"I order four kilograms of tomatoes."
Translation:Mi mendas kvar kilogramojn da tomatoj.
Still trying to get my head round subjects and objects. Why isn't it, "kilogramojn da tomatojn"?
That doesn't make much sense to me. Kilograms are mass, and the tomatoes have mass. The weight of the tomatoes belongs to the tomatoes, the kilograms are of the tomatoes. Tomatojn makes more sense to me too
The word "of" is really the key. "Of" is the beginning of the prepositional phrase that describes the object of the sentence.
Think of the phrase: "I learned three words of Esperanto." Yes, you learned Esperanto; but in this sentence, you specifically learned "three words," and these words just so happened to be Esperanto. Coming back around, now we have the phrase: "I order four kilograms of tomatoes." Yes, you order tomatoes; but in this sentence, you specifically order "four kilograms," and these kilograms just so happened to be tomatoes.
I hope that makes a bit more sense
Ne. The Esperanto word kilo = "a keel, the bottom of a boat/ship"
I'll let you picture what a ship's keel made from tomatoes would be like.
You work for a catering business and you need to feed a few hundred people at an event?
Heh, I buy exactly that amount every week at the bazaar and I usually run out before the following week. What can I say, I like salad. And caprese. And tomatoes on sandwiches. And with breakfast. And with everything.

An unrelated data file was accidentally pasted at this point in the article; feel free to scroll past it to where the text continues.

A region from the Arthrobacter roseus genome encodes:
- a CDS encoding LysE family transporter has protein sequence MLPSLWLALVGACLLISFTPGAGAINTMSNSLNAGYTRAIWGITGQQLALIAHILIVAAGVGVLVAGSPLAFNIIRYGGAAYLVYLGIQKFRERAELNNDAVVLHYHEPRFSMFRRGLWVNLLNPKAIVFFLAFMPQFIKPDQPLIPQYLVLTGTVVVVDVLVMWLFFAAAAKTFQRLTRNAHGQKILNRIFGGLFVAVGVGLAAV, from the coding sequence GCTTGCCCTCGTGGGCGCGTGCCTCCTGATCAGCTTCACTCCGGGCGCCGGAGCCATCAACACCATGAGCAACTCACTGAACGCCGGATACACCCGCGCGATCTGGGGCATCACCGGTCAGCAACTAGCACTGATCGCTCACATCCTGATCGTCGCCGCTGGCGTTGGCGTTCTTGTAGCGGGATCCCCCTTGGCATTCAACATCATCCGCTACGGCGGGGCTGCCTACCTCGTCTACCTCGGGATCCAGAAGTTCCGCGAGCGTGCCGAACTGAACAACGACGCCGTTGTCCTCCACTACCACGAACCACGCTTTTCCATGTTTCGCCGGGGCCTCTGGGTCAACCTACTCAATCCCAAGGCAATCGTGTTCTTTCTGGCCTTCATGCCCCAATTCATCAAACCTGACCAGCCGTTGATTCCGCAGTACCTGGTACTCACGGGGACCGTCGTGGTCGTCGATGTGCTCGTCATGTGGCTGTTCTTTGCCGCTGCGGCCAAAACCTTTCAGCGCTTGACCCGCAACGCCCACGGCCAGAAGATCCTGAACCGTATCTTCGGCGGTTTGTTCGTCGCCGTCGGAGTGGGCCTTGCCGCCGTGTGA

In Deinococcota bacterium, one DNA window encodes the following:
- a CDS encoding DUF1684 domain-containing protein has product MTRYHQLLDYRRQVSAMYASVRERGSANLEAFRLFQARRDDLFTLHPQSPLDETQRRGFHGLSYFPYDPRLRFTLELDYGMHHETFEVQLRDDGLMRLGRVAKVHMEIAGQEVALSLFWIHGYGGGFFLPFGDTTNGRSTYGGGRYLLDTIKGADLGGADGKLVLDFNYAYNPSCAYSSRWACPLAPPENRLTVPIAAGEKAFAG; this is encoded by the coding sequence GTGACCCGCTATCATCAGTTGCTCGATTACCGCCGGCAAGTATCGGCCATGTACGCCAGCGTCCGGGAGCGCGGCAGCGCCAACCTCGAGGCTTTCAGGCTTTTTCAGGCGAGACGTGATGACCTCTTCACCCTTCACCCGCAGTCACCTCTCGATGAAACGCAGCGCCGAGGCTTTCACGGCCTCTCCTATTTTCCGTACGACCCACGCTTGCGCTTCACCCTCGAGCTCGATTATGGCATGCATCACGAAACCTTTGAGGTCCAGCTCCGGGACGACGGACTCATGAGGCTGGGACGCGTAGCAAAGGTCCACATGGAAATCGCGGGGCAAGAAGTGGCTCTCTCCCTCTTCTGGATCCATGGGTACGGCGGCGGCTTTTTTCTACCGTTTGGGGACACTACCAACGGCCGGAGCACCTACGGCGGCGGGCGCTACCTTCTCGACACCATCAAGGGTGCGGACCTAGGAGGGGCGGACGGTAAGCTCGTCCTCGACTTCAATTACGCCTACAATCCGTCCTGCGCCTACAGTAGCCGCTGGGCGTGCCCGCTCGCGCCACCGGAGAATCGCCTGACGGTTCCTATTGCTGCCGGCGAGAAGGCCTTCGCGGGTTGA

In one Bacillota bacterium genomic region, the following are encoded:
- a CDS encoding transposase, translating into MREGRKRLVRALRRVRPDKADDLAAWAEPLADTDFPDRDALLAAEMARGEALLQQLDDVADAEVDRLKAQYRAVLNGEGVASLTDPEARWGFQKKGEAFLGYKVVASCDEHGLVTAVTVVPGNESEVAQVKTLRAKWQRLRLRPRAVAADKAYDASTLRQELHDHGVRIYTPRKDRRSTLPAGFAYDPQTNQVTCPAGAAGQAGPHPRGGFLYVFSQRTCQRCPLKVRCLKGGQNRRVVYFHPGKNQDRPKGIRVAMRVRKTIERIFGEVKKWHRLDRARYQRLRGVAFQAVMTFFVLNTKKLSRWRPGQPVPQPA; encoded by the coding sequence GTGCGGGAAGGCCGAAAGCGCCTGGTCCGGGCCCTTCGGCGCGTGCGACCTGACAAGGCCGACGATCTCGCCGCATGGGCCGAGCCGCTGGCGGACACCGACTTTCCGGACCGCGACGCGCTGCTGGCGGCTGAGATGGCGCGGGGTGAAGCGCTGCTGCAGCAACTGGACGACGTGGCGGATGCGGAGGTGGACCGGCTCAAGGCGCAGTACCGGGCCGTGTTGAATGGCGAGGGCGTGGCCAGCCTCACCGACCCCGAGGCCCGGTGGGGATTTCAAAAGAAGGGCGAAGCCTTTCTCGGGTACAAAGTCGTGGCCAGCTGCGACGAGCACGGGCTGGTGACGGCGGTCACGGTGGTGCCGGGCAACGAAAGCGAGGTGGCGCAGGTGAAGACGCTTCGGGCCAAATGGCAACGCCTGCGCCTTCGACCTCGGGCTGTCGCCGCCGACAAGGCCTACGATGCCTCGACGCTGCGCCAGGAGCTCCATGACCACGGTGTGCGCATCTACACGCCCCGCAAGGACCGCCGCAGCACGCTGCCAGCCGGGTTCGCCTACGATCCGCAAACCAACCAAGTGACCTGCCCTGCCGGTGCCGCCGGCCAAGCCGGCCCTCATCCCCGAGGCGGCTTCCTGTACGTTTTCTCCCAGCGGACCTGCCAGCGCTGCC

I would die eating that much, tomatoes are the worst trigger for my acid reflux
It appears to me that both kilograms and tomatoes are direct objects, so why would it not be "mi mendas kvar kilogramojn da tomatojn?"
Because da is a preposition, and, per Zamenhof, "the preposition governs the nominative."
It's not just something Zamenhof decided to go with, it's also how most Indo-European languages work.
I keep getting thrown off when I read an English sentence like this. Typically, in my experience, the speaker would be saying: "I am ordering…." When I don't see the variant on "be" there I automatically assume it to be past tense, despite the lack of other markers.
I am ordering ... right now.
I order ... on a regular schedule.
Both are different nuances of present tense.
Mi agordas, sed mi ankaŭ neniel mendos 4, aŭ eĉ 1, kilogramojn da tomatoj.
Mi komprenas kiel tiun funkcias, sed estas sufiĉe ekster mia mens-maniero, ke mi ne pensas tian.
Okay: "I agree, but there is no way that I will order 4, or even 1, kilograms of tomatoes.
I do understand how this works, but it is sufficiently outside of my mind set that I don't think like that."
Not an exact translation but…
Sorry, my Esperanto is not as advanced as yours is. Could you repeat that in English, please?
Yes. and when "I am ordering," the order has no defined end in time. I have started to order and I am continuing to do it, for a maybe a few more moments (until the waiter jots everything down), or maybe continuously, for a few more months (of consecutive shipments). But when "I order", it is a discrete event--or many discrete events that each have a clear start and end, instead of continuing throughout. Hope that's not confusing, since I somewhat flipped your explanation around.
Is... is this the person from my math problems? Do they speak Esperanto?
Why it is "kvar kilogramojn da tomatoj" and not "kvar kilogramojn de tomatoj"
Because da essentially = of a quantity.
Not always, but that's usually the way to bet.
da is for quantities and
de is for possession.
glaso da vino - a glass of wine (quantity)
taso da teo - a cup of tea (quantity)
la patrino de la knabo - the mother of the boy /the boy's mother (possession)
la koloro de la lakto - the color of the milk / the milk's color (possession)